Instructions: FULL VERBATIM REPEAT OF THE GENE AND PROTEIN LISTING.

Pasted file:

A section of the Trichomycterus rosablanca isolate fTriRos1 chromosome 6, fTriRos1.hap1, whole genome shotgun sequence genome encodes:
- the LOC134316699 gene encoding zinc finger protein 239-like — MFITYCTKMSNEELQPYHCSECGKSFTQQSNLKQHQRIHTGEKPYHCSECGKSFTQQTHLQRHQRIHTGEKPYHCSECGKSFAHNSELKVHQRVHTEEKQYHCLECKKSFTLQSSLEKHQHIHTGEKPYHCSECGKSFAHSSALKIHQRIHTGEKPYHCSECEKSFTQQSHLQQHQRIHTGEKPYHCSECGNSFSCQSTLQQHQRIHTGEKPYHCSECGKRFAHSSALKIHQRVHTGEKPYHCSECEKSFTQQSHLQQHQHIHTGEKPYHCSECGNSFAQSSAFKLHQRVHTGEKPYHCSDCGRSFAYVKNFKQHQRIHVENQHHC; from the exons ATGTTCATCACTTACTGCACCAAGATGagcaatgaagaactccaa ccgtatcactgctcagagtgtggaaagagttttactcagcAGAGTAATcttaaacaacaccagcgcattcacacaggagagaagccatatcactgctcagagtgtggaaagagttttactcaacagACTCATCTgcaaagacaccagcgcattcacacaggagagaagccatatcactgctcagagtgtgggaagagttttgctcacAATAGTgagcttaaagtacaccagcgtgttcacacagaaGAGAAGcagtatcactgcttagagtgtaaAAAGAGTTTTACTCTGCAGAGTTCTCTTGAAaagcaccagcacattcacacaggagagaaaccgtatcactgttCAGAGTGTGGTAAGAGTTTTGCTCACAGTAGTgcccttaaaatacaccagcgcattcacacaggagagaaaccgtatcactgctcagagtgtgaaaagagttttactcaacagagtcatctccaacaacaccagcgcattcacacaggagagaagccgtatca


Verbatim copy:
A section of the Trichomycterus rosablanca isolate fTriRos1 chromosome 6, fTriRos1.hap1, whole genome shotgun sequence genome encodes:
- the LOC134316699 gene encoding zinc finger protein 239-like — MFITYCTKMSNEELQPYHCSECGKSFTQQSNLKQHQRIHTGEKPYHCSECGKSFTQQTHLQRHQRIHTGEKPYHCSECGKSFAHNSELKVHQRVHTEEKQYHCLECKKSFTLQSSLEKHQHIHTGEKPYHCSECGKSFAHSSALKIHQRIHTGEKPYHCSECEKSFTQQSHLQQHQRIHTGEKPYHCSECGNSFSCQSTLQQHQRIHTGEKPYHCSECGKRFAHSSALKIHQRVHTGEKPYHCSECEKSFTQQSHLQQHQHIHTGEKPYHCSECGNSFAQSSAFKLHQRVHTGEKPYHCSDCGRSFAYVKNFKQHQRIHVENQHHC; from the exons ATGTTCATCACTTACTGCACCAAGATGagcaatgaagaactccaa ccgtatcactgctcagagtgtggaaagagttttactcagcAGAGTAATcttaaacaacaccagcgcattcacacaggagagaagccatatcactgctcagagtgtggaaagagttttactcaacagACTCATCTgcaaagacaccagcgcattcacacaggagagaagccatatcactgctcagagtgtgggaagagttttgctcacAATAGTgagcttaaagtacaccagcgtgttcacacagaaGAGAAGcagtatcactgcttagagtgtaaAAAGAGTTTTACTCTGCAGAGTTCTCTTGAAaagcaccagcacattcacacaggagagaaaccgtatcactgttCAGAGTGTGGTAAGAGTTTTGCTCACAGTAGTgcccttaaaatacaccagcgcattcacacaggagagaaaccgtatcactgctcagagtgtgaaaagagttttactcaacagagtcatctccaacaacaccagcgcattcacacaggagagaagccgtatca